Sunday, November 25, 2012

O'Hara - Last of the Donkey Pilgrims: A Man's Journey through Ireland

“And the only path through the flames, I could see now, is simple human kindness, not overwrought passions and notions of self-sacrifice.” (O’Hara, Last of the Donkey Pilgrims, p. 276) Kevin O’Hara’s concluding sentence of the chapter on his passage through Belfast is hauntingly simple and captured both his experience and mine through so many of the cultural encounters and leadership discoveries I’ve had over the last 7 years.

O’Hara is an American who in 1979 decided to explore his cultural roots by undertaking a walk – 1,800 miles – around the coast of Ireland. Not just a walk by himself but in the way a “tinker” would have long ago – with a donkey and cart. O’Hara discovered so many things about himself and about the nature of humanity. Encounter after encounter confirmed the essential goodness and hospitality of all those on his path, even at a time when the conflict between the Irish Republic and Northern Ireland was still very volatile.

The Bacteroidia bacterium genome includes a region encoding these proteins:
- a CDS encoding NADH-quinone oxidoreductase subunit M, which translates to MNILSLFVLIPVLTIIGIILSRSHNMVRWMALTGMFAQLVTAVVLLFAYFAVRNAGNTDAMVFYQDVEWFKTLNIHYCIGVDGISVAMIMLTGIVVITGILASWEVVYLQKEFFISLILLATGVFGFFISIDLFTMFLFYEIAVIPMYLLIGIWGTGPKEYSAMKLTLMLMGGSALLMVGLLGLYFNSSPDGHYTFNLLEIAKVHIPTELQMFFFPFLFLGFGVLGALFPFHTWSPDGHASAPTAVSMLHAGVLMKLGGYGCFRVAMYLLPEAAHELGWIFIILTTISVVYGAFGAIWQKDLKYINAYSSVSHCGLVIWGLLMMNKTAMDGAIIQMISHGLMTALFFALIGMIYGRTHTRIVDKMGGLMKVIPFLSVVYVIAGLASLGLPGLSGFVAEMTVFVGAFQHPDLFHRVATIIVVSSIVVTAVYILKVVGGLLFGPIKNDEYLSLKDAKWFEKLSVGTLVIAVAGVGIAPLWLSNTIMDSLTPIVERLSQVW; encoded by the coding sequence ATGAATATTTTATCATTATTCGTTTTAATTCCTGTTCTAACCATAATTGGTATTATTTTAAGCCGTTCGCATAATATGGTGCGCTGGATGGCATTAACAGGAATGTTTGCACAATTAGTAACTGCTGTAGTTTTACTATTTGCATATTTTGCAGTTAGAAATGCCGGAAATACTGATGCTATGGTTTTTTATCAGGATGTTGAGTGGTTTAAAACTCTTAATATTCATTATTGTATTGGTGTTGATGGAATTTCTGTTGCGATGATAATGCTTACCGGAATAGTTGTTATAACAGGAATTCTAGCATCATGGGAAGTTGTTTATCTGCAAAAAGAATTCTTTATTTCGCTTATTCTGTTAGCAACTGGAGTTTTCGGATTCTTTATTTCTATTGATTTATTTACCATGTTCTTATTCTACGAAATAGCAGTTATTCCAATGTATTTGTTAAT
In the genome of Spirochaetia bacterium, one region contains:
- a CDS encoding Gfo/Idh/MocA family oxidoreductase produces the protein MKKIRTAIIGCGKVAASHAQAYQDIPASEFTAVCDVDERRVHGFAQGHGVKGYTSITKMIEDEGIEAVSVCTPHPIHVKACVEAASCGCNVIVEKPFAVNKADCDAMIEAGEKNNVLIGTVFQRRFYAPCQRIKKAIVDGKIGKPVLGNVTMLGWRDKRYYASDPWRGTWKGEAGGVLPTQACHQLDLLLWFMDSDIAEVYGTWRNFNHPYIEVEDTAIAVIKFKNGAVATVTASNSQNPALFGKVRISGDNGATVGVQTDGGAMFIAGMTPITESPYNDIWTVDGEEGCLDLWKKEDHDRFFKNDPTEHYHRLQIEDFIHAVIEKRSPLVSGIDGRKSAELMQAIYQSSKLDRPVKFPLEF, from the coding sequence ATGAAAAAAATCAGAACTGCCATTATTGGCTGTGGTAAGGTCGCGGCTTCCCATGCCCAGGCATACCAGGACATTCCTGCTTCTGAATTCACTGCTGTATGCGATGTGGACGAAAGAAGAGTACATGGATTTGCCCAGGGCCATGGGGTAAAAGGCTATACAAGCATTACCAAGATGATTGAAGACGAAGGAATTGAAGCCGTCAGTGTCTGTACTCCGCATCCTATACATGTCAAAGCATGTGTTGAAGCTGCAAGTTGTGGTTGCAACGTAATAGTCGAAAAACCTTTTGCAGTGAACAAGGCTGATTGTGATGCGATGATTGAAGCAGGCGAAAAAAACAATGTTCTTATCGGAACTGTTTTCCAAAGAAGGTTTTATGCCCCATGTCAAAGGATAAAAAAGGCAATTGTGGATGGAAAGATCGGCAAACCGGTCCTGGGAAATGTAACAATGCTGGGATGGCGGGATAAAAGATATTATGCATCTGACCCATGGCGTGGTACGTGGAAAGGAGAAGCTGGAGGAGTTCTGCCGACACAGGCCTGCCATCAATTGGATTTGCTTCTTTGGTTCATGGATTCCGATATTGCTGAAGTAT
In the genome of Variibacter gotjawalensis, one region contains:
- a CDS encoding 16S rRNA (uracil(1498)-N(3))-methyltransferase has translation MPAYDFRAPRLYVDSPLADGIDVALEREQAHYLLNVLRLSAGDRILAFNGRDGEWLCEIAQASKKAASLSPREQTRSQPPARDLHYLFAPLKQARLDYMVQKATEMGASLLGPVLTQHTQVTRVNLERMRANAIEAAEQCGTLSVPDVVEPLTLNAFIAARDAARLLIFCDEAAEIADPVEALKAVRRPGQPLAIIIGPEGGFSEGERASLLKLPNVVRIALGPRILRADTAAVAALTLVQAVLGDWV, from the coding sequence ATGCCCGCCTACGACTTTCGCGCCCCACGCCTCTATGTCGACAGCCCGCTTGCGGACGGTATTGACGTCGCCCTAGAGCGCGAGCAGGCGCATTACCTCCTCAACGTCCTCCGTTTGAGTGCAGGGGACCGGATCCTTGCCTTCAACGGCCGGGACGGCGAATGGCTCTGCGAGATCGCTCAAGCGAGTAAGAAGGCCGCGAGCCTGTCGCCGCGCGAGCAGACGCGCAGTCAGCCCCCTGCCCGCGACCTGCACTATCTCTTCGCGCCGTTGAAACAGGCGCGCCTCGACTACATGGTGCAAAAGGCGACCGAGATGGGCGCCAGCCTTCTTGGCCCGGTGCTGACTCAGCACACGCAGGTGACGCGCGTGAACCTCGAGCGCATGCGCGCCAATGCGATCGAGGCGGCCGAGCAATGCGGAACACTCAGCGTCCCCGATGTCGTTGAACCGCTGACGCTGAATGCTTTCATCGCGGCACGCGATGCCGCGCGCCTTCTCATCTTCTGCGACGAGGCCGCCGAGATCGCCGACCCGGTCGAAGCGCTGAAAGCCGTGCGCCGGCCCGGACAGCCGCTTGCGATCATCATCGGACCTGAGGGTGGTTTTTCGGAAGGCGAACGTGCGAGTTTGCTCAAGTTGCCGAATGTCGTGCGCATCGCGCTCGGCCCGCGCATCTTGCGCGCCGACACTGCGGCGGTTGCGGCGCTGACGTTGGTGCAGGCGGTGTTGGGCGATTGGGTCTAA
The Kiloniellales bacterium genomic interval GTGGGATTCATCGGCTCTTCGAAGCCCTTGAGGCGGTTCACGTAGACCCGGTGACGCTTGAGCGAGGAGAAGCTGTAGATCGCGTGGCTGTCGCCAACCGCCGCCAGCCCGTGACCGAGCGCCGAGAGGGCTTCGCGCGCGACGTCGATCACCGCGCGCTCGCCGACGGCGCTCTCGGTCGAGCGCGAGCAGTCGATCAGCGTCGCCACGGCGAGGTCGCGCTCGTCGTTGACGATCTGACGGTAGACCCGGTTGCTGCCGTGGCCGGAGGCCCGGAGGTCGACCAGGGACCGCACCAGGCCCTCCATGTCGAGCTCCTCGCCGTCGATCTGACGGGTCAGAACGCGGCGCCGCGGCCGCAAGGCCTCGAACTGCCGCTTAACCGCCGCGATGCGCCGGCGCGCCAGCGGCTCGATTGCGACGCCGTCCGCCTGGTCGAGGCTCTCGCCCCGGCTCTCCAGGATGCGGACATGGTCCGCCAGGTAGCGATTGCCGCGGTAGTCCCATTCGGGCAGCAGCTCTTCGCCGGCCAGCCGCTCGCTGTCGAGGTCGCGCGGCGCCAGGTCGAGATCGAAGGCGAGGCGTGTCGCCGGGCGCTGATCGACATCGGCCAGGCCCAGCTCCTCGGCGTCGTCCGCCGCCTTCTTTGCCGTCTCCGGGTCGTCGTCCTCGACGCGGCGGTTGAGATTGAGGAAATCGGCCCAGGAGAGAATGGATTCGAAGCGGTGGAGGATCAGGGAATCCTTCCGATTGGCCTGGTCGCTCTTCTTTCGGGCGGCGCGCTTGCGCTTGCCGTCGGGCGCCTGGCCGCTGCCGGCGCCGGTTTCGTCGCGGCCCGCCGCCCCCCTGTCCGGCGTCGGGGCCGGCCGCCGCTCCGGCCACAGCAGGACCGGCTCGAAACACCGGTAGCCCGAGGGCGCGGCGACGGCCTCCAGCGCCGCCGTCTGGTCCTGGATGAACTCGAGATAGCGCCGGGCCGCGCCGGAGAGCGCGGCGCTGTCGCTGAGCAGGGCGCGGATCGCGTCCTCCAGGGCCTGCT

As a Catholic Irish-American, a distinction shared with John F. Kennedy, O’Hara’s most difficult moment on his journey ‘round Ireland was dealing with his own fears as he entered the outskirts of Belfast. The “Time of Troubles” was a very frightening reality in 1979 so O’Hara’s trepidation was not entirely unfounded. The coincidence of Pope John Paul’s visit to Dublin on the same day that O’Hara passed through Belfast only added to the sense of doom, doom that had O’Hara fantasizing his own martyrdom in the crowded streets that day. As he left Belfast behind, O’Hara realized that the “path of flames” was only in his mind. He had been helped by numerous strangers, as he had been throughout Ireland.  This help came in response to the simplicity of his mode of travel (walking his donkey and cart) and his willingness to treat all those he would encounter with respect and anticipating a positive response.